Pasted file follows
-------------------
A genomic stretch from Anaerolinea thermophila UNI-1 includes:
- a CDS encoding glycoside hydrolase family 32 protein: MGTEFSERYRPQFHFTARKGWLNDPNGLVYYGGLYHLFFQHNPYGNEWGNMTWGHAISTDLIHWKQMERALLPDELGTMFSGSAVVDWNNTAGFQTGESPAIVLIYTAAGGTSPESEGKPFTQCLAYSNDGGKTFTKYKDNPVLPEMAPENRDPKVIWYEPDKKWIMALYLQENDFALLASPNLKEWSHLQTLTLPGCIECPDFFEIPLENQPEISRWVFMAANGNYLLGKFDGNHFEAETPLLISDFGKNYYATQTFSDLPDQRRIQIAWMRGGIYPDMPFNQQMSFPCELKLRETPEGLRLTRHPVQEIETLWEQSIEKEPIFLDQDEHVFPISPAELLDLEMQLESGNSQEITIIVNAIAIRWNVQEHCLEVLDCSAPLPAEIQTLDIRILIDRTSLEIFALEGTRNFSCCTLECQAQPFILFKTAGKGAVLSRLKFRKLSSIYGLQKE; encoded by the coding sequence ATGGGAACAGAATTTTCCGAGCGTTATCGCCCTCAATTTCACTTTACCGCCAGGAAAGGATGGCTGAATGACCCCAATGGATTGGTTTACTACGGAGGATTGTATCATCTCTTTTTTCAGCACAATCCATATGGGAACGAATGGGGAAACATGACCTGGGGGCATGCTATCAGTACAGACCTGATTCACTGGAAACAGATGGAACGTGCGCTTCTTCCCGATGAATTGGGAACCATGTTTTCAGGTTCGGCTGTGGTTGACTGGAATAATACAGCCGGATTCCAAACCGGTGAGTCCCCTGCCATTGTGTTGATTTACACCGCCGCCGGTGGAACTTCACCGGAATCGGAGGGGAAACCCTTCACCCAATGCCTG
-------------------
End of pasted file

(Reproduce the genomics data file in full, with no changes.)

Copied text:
A genomic stretch from Anaerolinea thermophila UNI-1 includes:
- a CDS encoding glycoside hydrolase family 32 protein: MGTEFSERYRPQFHFTARKGWLNDPNGLVYYGGLYHLFFQHNPYGNEWGNMTWGHAISTDLIHWKQMERALLPDELGTMFSGSAVVDWNNTAGFQTGESPAIVLIYTAAGGTSPESEGKPFTQCLAYSNDGGKTFTKYKDNPVLPEMAPENRDPKVIWYEPDKKWIMALYLQENDFALLASPNLKEWSHLQTLTLPGCIECPDFFEIPLENQPEISRWVFMAANGNYLLGKFDGNHFEAETPLLISDFGKNYYATQTFSDLPDQRRIQIAWMRGGIYPDMPFNQQMSFPCELKLRETPEGLRLTRHPVQEIETLWEQSIEKEPIFLDQDEHVFPISPAELLDLEMQLESGNSQEITIIVNAIAIRWNVQEHCLEVLDCSAPLPAEIQTLDIRILIDRTSLEIFALEGTRNFSCCTLECQAQPFILFKTAGKGAVLSRLKFRKLSSIYGLQKE; encoded by the coding sequence ATGGGAACAGAATTTTCCGAGCGTTATCGCCCTCAATTTCACTTTACCGCCAGGAAAGGATGGCTGAATGACCCCAATGGATTGGTTTACTACGGAGGATTGTATCATCTCTTTTTTCAGCACAATCCATATGGGAACGAATGGGGAAACATGACCTGGGGGCATGCTATCAGTACAGACCTGATTCACTGGAAACAGATGGAACGTGCGCTTCTTCCCGATGAATTGGGAACCATGTTTTCAGGTTCGGCTGTGGTTGACTGGAATAATACAGCCGGATTCCAAACCGGTGAGTCCCCTGCCATTGTGTTGATTTACACCGCCGCCGGTGGAACTTCACCGGAATCGGAGGGGAAACCCTTCACCCAATGCCTG